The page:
I’m guessing the orientation of the chain would also play a role in the amount of sag. At the same length and tension, there should be more sag the closer it is to horizontal, right?

What I was trying to say earlier is that the current required by the motor will need to vary as the tension varies. In that case, we should be able to estimate the tension in the chain/cable at any point in time based on how much current the motor needs. I’m certainly not an electrical engineer though so I could be way off on this one.

I’m guessing the orientation of the chain would also play a role in the amount
of sag. At the same length and tension, there should be more sag the closer it
is to horizontal, right?

actually I’m not sure how much that hurts (although it may be that what matters
is the horizontal distance of the chain, not the total distance)

the bigger factor is that the closer to horizontal, the less force on it (or
more precisely, the closer to vertical the other chain is, the less force is
left to act on the long, close to horzontal chain)

it may be that both need to be taken into account.

What I was trying to say earlier is that the current required by the motor
will need to vary as the tension varies. In that case, we should be able to
estimate the tension in the chain/cable at any point in time based on how much
current the motor needs. I’m certainly not an electrical engineer though so I
could be way off on this one.

in theory yes, but since the worm gear prevents back-driving the motor, 0
current will tell you nothing about the tension on the chain.

you could possibly correlate the power to the motor and how much it’s moving,
but we’ve found that these motors are not that consistant, and the power to
generate a specific amount of force varies drastically based on how fast you are
moving (that’s the reason the PID loops were introduced, prior to that it tried
to generate tables to calibrate electrical power to motor movement)

This thread has gotten TLDR for me, so ignore this if it has been covered. Could you just add a wait measurement to the calibration prosses? Most people have a bathroom scale. Step on the scale with the sled and step on the scale without. Now you have the sled weight (within a pound or 2) which should be close enough to cover stretch conditions. Or am I wrong?

That would work. I use a fishing scale (never caught a fish as big as a Maslow sled, though ). I confirmed the accuracy on the bathroom scale as you described.

the tension on the cables/chains is not just the weight of the sled, but also effected by the angle of your frame/workpeice the ammount of friction between the sled and the workpiece and the change of speed of the motors.
just saying…

very true, but we know theangle, and speed (we don’t know the friction)

we assume that friction has no (or only momentary) effect on the position.
between the vibration from the motor and the effect of gravity swinging the
sled. We work to keep the chain angles such that there is sufficient force to
move the sled.

It’s seemed to me that the big unknown was the weight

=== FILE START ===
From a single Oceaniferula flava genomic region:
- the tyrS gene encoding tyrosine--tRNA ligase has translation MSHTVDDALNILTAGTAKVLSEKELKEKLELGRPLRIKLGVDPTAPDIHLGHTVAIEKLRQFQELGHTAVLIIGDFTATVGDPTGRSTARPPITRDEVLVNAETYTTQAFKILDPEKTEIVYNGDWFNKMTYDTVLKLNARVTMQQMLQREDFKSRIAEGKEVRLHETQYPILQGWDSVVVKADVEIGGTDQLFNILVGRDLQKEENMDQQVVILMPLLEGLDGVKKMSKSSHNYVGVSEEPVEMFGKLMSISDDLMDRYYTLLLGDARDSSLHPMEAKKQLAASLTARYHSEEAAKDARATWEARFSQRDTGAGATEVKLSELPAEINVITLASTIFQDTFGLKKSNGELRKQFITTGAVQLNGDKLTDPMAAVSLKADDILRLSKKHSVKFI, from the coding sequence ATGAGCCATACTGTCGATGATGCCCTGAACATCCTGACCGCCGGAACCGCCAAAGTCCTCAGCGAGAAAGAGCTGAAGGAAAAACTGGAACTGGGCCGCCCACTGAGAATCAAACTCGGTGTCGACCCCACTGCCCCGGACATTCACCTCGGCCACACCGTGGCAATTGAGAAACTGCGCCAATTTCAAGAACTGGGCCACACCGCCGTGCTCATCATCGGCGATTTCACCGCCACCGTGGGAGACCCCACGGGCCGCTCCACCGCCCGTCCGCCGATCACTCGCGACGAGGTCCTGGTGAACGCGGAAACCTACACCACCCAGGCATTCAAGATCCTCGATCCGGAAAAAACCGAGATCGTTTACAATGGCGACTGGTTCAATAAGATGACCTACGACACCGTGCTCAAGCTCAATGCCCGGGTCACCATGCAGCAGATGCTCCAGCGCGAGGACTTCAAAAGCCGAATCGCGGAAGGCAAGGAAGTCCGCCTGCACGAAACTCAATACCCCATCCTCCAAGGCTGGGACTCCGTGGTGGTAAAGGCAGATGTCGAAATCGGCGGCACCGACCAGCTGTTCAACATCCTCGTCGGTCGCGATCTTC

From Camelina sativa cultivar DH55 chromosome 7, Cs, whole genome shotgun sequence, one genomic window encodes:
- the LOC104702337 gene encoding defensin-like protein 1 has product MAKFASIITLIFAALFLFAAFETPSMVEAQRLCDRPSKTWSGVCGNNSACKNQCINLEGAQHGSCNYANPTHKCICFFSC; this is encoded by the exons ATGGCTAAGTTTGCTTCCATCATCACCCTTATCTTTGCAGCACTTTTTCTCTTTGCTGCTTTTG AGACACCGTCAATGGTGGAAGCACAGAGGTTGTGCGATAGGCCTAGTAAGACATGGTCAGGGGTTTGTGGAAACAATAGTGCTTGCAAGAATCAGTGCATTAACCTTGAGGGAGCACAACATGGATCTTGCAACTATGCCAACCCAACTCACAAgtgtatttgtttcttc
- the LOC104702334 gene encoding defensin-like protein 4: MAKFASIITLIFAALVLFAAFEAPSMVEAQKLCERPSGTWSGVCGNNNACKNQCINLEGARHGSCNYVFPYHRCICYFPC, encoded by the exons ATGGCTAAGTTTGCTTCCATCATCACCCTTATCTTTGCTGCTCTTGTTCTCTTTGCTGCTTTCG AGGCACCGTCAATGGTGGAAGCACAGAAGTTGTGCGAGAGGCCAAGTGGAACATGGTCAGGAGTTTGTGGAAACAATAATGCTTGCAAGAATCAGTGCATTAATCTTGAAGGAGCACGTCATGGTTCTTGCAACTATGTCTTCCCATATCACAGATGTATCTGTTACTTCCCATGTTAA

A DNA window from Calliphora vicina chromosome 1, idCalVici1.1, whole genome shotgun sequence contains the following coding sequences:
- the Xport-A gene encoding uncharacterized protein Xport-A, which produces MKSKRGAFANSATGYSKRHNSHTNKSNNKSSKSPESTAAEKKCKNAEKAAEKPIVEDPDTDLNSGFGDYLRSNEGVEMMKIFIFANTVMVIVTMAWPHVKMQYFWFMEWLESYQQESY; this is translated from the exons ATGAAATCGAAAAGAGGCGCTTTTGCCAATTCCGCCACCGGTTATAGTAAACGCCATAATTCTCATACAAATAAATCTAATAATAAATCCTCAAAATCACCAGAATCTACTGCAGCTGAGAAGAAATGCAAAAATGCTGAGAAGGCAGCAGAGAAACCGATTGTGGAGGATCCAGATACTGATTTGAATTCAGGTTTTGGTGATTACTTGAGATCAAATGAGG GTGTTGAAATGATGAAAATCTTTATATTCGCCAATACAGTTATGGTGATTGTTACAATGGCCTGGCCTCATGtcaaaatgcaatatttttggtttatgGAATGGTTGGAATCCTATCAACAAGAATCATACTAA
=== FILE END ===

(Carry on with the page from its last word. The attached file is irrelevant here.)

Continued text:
this thread is making me reconsider how big an unknown that is, but until I get
some time to play around with a chain sag calculator, I don’t know.

If we’re only looking at about 1mm of error due to chain sag and that is only at the very far corner I’m betting even a rough estimation of the wight would probably bring us to within our .4mm target pretty easily, right?

if it is really so hard to calculate the chain sag, and it really makes 1mm of difference, couldn’t you add a piece that accurately measures the distance like the goliath?

So I can see it the chain sag it self is a minimal problem. The challenge is that the chain angle becomes so low to the low outer corners that we lose pull torque.
How much chain sag will depend on material / cut depth / router bits / friction / ++
Until we find a way to stretch the chain to the edge it will be impossible to calculate chain sag since there are too many deviating variables

The tension in the chain should account for all of the variables listed above. Another way we could quantify that tension in real time would be a strain gauge. From what I can tell, the other two major variables (length and orientation of chain) should be easy to quantify based on sled position.

Is gravity strong enough to counteract the side forces generated by the variables listed above when the longest chain feeds out and shortest chain has as little as 12-8 degrees?

Is gravity strong enough to counteract the side forces generated by the variables listed above when the longest chain feeds out and shortest chain has as little as 12-8 degrees?

Yes, that’s how the machine moves in that area, but your max acceleration and
speed are lower

A curve that hangs 33mm in the middle equals 1mm chord length

the thing is that this can be calculated, and feed out a little extra chain to
compensate

Load cells can range from a few dollars to several hundred depending on the application. I’m guessing the Arduino should be able to handle it but I have no idea.

where would you put the load cells? if you put them on the sled, how do you get
the wires to the arduino? how many analog inputs does the arduino have?

keep in mind that you need to have this on each chain. this means that it needs
to be right at the end of the chain (hooking to the linkage or ring) so it needs
to mvoe a fair bit